Shortly after Chandika Hathurusingha took over as head coach of the Bangladesh cricket team for the second time, Bangladesh suffered their first ODI series defeat in seven years, sparking doubts about whether Hathurusingha would be able to replicate his previous success, reports Prothom Alo.
However, those doubts quickly faded away as Bangladesh won four consecutive international matches, including one ODI and three T20Is, against England after losing the first two ODIs.
Bangladesh then posted their highest-ever ODI total against Ireland in the first of a three-match series in Sylhet. In the second match, they broke their own record by posting 349, their new highest in ODIs.
So, what did Hathurusingha do to change the Tigers overnight? The answer is: ensuring psychological safety for the players.
Ahead of the three-match T20I series against Ireland, Bangladesh's coach was asked how he changed the team, which was struggling with many problems, including a rift between two senior players, Tamim Iqbal and Shakib Al Hasan. Hathurusingha said he just wanted to ensure an environment where everyone will be psychologically safe.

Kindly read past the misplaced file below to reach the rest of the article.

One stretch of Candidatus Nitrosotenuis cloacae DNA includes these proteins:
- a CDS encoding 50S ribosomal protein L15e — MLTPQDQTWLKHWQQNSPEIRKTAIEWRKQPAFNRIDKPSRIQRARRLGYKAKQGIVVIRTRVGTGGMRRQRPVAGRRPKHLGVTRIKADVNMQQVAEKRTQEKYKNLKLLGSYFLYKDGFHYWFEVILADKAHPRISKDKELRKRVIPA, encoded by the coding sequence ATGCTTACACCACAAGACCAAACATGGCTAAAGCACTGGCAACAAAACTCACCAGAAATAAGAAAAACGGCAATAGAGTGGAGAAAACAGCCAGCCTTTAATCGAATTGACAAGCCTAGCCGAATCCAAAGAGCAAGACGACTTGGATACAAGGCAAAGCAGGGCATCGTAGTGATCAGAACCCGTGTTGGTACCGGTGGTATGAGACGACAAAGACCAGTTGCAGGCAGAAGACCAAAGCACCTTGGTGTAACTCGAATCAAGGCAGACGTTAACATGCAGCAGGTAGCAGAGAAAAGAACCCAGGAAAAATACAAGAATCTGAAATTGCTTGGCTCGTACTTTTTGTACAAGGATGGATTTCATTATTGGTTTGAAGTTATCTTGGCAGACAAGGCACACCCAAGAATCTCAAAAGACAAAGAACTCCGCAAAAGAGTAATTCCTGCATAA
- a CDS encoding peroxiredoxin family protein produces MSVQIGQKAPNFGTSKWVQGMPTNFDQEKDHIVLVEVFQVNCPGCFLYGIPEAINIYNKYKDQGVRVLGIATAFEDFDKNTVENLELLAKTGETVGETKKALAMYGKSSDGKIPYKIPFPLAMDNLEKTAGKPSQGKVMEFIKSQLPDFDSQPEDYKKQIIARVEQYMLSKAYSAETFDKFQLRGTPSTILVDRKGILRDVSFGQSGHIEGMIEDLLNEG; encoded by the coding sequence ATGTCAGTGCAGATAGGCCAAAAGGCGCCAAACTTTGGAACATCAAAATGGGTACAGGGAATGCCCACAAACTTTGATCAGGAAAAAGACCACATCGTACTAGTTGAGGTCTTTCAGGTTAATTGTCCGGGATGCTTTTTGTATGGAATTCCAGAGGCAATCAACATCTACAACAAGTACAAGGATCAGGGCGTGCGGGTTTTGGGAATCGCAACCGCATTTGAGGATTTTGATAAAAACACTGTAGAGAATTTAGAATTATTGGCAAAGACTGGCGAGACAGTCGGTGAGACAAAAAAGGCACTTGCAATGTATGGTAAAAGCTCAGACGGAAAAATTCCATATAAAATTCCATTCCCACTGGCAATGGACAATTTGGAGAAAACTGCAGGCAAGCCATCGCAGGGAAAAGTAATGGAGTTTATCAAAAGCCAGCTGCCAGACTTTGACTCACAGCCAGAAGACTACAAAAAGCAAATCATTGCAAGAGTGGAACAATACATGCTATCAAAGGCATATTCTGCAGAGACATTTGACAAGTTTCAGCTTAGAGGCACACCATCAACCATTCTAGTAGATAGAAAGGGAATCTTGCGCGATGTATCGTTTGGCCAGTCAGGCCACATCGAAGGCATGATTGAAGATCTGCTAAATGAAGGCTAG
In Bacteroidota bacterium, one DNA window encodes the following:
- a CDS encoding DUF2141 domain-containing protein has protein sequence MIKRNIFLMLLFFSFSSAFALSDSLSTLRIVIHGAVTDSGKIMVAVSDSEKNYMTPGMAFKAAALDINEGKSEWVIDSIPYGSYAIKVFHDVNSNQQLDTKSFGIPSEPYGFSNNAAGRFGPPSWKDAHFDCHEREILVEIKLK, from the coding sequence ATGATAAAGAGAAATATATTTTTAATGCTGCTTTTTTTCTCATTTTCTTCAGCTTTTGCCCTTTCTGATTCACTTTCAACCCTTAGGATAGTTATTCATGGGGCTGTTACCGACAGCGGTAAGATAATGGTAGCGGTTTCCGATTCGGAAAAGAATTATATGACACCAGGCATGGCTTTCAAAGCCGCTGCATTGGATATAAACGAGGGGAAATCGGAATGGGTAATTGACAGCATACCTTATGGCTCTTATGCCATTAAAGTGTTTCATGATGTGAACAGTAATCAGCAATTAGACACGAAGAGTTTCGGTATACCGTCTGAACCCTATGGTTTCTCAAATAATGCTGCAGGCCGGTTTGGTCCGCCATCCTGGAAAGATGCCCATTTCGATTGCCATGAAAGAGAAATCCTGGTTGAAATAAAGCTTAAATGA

"If you can create an environment where the players can do their best without worrying about the outcome - not only from coaches or selectors, even from their peers, and if they can be free to try things; if they fail, they are still okay. They are the same players, and we trust them," Hathurusingha explained.
Creating such an environment, or at least preaching for it, is the biggest change in Bangladesh's dressing room since he made a comeback as head coach, Hathrusingha added.
The idea seems to be working well, at least for some players who were struggling in recent times. For example, in the 12 ODI innings before Hathurusingha's return as coach, Mushfiqur Rahim scored only one fifty, and after Hathurusingha took over, Mushfiqur hit a fifty and a century in five innings, indicating that a free mind is helping him come out of his shell.
"I know that if you create an environment like that, the only way forward is if they can do their best. If their best is not good enough on some days, we will lose. That's the game," Hathurusingha said on Sunday.
As Bangladesh prepares for the 50-over World Cup later this year in India, it is important for them to be on a winning streak. It is clear that Hathurusingha's new mantra of psychological safety is helping them to achieve that goal.